Grandparents Rights

When a couple chooses to separate, it is not only the immediate family of parents and children who are affected.

Grandparents often are very worried when their own children take the decision to separate from their spouse or partner as on occasion grandparents can be excluded from their grandchildren’s lives. This can obviously be a very worrying and traumatising time not only for grandparents themselves but also for the grandchildren particularly if they have a close relationship.

Current statistics show that on average grandparents spend around 9 hours a week caring for grandchildren, and the reality is that grandparents will be carrying out far more of the childcare for their own children to allow them to continue to work, along with the soaring costs of private childcare. With these current trends in family dynamics and involvement, where a grandparent is extensively involved in a child’s life, it can be absolutely devastating if contact between them and their grandchild is terminated. And, of course ,this situation could also arise even if the couple has not separated but contact is inhibited or terminated between grandparents and their grandchildren.

What can Grandparents do in such a situation?

The Children (Scotland) Act 1995 is the relevant legislation in relation to orders being made by the courts in respect of children. There is no specific provision for contact between grandparents and grandchildren. This means there is no specific provision in law and there are no specific rights afforded to grandparents and the grandparent/grandchild relationship. However, that does not mean that grandparents are precluded altogether from being able to raise a court action and seek orders in their own right in respect of their grandchildren.

To raise an action in respect of a child in the family courts in Scotland, parties would require to raise what is known as a “section 11 action” This is an action which seeks orders in relation to a child for example for contact. To be able to raise such an action, the person raising it must be able to demonstrate that they have an interest in that child’s life. A grandparent should be able to demonstrate that they have had an interest in the child’s life particularly if they have had extensive involvement with the child. An example would be having provided regular care for the child whether on a formal or informal schedule. As with all court actions, we can never guarantee that the court will make an order in favour of a grandparent but one is not precluded from raising an action on the basis that it can be demonstrated they have a genuine interest in the child’s life.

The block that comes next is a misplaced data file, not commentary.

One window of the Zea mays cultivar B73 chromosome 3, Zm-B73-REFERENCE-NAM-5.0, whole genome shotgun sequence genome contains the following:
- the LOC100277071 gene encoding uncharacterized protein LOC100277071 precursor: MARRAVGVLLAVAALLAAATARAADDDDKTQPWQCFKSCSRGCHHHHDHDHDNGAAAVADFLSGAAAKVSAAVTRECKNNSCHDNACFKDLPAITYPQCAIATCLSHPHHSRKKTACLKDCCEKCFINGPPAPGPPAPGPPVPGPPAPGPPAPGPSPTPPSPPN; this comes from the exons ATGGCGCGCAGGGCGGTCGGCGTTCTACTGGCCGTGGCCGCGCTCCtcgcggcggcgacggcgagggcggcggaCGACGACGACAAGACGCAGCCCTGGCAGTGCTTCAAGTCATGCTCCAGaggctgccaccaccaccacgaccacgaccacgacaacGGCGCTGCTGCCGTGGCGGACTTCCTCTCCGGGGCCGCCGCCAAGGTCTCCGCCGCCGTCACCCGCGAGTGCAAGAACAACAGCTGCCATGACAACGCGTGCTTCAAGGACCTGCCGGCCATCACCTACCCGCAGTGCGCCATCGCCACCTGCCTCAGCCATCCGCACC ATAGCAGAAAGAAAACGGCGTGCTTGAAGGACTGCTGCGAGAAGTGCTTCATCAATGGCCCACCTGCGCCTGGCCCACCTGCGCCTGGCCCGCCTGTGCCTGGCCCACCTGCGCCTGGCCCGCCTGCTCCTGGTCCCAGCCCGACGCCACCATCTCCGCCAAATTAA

There are other ways that disputes in relation to children can be resolved. Parties can attend at mediation or arbitration, or we can attempt to resolve the issue via negotiation. The important thing is to take advice as early as possible to take the steps that are required to try to re-establish a relationship with your grandchildren if there has been a cessation of contact. The longer the period of time that passes without contact, the more difficult it can be to reinstate contact and we would always advise clients to take action as quickly as possible to protect their relationship with their grandchildren.

Please call us for further advice on 01383 431 101 or email

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